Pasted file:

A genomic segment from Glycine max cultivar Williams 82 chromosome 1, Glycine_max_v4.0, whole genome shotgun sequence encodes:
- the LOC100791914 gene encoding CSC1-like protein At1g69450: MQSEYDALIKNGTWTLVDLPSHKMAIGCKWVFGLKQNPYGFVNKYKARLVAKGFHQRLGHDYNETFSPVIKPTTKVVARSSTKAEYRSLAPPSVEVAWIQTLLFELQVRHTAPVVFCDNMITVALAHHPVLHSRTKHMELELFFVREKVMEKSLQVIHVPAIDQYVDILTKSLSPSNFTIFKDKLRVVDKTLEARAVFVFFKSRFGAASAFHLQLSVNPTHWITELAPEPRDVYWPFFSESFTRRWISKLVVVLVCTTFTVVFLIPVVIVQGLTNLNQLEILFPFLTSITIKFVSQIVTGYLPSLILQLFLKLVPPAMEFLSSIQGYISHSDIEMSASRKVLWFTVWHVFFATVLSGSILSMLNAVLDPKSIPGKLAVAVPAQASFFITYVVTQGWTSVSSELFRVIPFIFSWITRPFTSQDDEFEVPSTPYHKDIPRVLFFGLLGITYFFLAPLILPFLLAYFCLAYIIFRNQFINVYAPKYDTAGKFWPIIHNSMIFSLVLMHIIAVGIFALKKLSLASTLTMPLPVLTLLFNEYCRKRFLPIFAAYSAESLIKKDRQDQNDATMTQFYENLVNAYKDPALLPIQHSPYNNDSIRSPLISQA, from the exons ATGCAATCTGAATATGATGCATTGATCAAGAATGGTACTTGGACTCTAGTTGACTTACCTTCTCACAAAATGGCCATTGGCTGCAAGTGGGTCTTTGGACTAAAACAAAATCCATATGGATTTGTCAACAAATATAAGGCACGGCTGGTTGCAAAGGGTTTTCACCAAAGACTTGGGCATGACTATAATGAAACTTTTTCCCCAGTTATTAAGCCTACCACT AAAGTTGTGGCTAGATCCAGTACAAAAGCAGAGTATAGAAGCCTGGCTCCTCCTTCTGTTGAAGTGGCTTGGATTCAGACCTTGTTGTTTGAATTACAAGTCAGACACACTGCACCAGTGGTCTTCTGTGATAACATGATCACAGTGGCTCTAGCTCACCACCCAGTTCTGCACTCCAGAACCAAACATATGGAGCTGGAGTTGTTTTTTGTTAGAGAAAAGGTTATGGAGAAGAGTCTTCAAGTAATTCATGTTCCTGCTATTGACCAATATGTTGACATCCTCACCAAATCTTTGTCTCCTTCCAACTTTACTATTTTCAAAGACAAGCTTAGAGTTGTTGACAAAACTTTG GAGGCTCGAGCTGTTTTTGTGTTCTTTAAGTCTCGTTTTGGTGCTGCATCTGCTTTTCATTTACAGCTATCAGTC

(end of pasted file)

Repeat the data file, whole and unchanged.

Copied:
A genomic segment from Glycine max cultivar Williams 82 chromosome 1, Glycine_max_v4.0, whole genome shotgun sequence encodes:
- the LOC100791914 gene encoding CSC1-like protein At1g69450: MQSEYDALIKNGTWTLVDLPSHKMAIGCKWVFGLKQNPYGFVNKYKARLVAKGFHQRLGHDYNETFSPVIKPTTKVVARSSTKAEYRSLAPPSVEVAWIQTLLFELQVRHTAPVVFCDNMITVALAHHPVLHSRTKHMELELFFVREKVMEKSLQVIHVPAIDQYVDILTKSLSPSNFTIFKDKLRVVDKTLEARAVFVFFKSRFGAASAFHLQLSVNPTHWITELAPEPRDVYWPFFSESFTRRWISKLVVVLVCTTFTVVFLIPVVIVQGLTNLNQLEILFPFLTSITIKFVSQIVTGYLPSLILQLFLKLVPPAMEFLSSIQGYISHSDIEMSASRKVLWFTVWHVFFATVLSGSILSMLNAVLDPKSIPGKLAVAVPAQASFFITYVVTQGWTSVSSELFRVIPFIFSWITRPFTSQDDEFEVPSTPYHKDIPRVLFFGLLGITYFFLAPLILPFLLAYFCLAYIIFRNQFINVYAPKYDTAGKFWPIIHNSMIFSLVLMHIIAVGIFALKKLSLASTLTMPLPVLTLLFNEYCRKRFLPIFAAYSAESLIKKDRQDQNDATMTQFYENLVNAYKDPALLPIQHSPYNNDSIRSPLISQA, from the exons ATGCAATCTGAATATGATGCATTGATCAAGAATGGTACTTGGACTCTAGTTGACTTACCTTCTCACAAAATGGCCATTGGCTGCAAGTGGGTCTTTGGACTAAAACAAAATCCATATGGATTTGTCAACAAATATAAGGCACGGCTGGTTGCAAAGGGTTTTCACCAAAGACTTGGGCATGACTATAATGAAACTTTTTCCCCAGTTATTAAGCCTACCACT AAAGTTGTGGCTAGATCCAGTACAAAAGCAGAGTATAGAAGCCTGGCTCCTCCTTCTGTTGAAGTGGCTTGGATTCAGACCTTGTTGTTTGAATTACAAGTCAGACACACTGCACCAGTGGTCTTCTGTGATAACATGATCACAGTGGCTCTAGCTCACCACCCAGTTCTGCACTCCAGAACCAAACATATGGAGCTGGAGTTGTTTTTTGTTAGAGAAAAGGTTATGGAGAAGAGTCTTCAAGTAATTCATGTTCCTGCTATTGACCAATATGTTGACATCCTCACCAAATCTTTGTCTCCTTCCAACTTTACTATTTTCAAAGACAAGCTTAGAGTTGTTGACAAAACTTTG GAGGCTCGAGCTGTTTTTGTGTTCTTTAAGTCTCGTTTTGGTGCTGCATCTGCTTTTCATTTACAGCTATCAGTC